New technology helps immune system find hidden cancer cells

14 Oct 2019
New technology helps immune system find hidden cancer cells

Cancer cells are masters at avoiding detection, but a new system developed by Yale scientists can make them stand out from the crowd and help the immune system spot and eliminate tumours that other forms of immunotherapies might miss, the researchers report in the journal Nature Immunology.

The new system reduced or eliminated melanoma and triple-negative breast and pancreatic tumours in mice, even those located far from the primary tumour source, the researchers report.

"This is an entirely new form of immunotherapy," said Sidi Chen, assistant professor of genetics and senior author of the study.

Immunotherapy has revolutionised the treatment of cancer but existing therapies don't work on all patients or not at all against some cancers.

Existing therapies sometimes fail to recognise all molecular disguises of cancer cells, rendering them less effective.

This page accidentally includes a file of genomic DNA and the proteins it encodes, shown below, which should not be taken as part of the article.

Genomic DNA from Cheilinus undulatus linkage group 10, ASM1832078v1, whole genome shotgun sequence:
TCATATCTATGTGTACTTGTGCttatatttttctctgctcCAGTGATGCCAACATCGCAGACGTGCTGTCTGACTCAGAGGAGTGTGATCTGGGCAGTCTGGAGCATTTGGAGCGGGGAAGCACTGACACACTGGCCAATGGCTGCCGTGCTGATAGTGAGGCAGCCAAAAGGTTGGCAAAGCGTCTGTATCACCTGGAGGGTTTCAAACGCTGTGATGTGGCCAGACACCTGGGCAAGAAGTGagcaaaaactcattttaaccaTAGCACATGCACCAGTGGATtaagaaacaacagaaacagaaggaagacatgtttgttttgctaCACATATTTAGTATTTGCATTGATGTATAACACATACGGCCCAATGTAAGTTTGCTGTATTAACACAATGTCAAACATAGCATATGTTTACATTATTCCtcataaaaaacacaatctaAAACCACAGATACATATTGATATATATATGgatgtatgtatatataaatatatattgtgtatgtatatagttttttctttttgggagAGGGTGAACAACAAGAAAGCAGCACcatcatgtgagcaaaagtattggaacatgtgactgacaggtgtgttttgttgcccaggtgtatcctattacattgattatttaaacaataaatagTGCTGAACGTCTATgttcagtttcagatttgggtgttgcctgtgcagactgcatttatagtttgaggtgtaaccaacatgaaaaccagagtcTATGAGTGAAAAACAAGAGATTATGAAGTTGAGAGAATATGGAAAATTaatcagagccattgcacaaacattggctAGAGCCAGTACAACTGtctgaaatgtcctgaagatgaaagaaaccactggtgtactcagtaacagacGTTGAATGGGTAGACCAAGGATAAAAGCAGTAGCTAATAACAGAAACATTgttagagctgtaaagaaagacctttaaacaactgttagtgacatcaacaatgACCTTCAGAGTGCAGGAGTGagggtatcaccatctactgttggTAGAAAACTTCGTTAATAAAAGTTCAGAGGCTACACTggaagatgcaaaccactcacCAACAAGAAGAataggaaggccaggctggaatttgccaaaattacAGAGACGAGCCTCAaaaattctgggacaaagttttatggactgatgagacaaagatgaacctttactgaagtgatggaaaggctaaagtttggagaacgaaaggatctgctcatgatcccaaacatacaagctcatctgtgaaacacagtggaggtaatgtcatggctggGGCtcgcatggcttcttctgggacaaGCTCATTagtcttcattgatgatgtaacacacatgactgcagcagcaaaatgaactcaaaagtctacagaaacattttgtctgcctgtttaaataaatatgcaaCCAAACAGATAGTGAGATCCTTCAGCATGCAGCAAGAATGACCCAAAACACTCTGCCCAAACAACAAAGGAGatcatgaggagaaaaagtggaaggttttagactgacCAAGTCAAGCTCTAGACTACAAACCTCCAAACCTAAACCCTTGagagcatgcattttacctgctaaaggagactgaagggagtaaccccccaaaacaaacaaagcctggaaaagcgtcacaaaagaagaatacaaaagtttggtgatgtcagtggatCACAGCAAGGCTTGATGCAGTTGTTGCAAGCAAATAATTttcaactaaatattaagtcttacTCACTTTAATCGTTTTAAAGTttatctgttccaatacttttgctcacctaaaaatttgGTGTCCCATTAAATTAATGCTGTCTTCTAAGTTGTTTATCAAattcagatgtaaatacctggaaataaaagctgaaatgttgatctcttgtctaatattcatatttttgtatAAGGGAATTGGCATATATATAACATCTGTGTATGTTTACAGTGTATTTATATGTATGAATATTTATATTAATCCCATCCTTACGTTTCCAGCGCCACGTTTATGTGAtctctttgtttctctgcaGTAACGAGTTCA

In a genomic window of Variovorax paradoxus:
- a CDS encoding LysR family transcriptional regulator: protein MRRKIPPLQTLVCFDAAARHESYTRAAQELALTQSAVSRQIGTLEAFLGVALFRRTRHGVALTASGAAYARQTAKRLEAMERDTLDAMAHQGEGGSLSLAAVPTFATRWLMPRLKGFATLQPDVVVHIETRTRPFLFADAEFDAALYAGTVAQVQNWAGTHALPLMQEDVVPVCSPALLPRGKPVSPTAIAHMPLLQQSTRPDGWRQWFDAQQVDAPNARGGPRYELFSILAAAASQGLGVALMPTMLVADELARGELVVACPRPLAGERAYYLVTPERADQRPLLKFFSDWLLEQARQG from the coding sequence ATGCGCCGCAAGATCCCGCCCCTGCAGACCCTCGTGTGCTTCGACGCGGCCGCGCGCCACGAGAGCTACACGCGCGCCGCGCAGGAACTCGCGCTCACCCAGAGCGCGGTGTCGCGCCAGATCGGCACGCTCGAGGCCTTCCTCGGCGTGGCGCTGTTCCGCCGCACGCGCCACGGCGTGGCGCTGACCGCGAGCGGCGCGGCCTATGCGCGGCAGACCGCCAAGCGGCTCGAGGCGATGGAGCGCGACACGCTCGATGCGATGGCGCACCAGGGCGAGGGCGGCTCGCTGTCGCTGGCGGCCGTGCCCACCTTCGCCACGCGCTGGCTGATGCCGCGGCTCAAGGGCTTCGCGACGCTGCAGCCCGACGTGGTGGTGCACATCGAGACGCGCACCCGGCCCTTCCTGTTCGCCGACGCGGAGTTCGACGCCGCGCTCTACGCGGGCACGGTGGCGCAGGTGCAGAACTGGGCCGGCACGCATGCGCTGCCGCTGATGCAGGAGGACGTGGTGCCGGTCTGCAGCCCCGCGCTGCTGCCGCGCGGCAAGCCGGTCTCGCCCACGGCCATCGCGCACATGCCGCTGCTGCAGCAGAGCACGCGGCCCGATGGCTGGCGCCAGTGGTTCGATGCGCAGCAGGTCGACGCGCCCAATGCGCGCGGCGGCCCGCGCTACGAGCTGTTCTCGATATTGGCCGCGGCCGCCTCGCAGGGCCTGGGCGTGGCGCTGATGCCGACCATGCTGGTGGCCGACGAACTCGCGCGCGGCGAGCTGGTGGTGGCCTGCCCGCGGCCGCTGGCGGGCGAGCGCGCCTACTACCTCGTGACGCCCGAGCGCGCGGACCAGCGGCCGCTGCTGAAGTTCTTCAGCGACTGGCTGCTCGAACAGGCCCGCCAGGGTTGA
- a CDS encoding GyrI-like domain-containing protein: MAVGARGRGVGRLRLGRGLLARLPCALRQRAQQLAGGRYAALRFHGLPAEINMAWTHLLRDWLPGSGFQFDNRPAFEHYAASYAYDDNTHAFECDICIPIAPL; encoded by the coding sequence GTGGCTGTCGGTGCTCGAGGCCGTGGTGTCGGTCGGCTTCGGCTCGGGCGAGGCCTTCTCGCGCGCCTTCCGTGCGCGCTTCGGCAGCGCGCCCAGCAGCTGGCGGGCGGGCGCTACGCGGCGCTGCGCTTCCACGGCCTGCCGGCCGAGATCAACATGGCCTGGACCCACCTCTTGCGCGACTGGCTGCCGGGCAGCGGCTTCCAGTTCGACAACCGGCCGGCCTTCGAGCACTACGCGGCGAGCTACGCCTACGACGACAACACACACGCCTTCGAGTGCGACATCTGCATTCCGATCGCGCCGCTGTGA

To address those shortcomings, Chen's lab developed a new system that weds viral gene therapy and CRISPR gene-editing technology.

Instead of finding and editing pieces of DNA and inserting new genes, the new system - called Multiplexed Activation of Endogenous Genes as Immunotherapy (MAEGI) -- launches a massive hunt of tens of thousands of cancer-related genes and then acts like a GPS to mark their location and amplify the signals.

MAEGI marks the tumour cells for immune destruction, which turns a cold tumour (lacking immune cells) into a hot tumour (with immune cells).

It is the molecular equivalent of dressing tumour cells in orange jump suits, allowing the immune system police to quickly find and eradicate the deadly cells, Chen said.

"And once those cells are identified, the immune system immediately recognises them if they show up in the future," Chen said.

The new system in theory should be effective against many cancer types, including those currently resistant to immunotherapy, he said.

Upcoming studies will optimise the system for simpler manufacturing and prepare for clinical trials in cancer patients.

Source: Yale University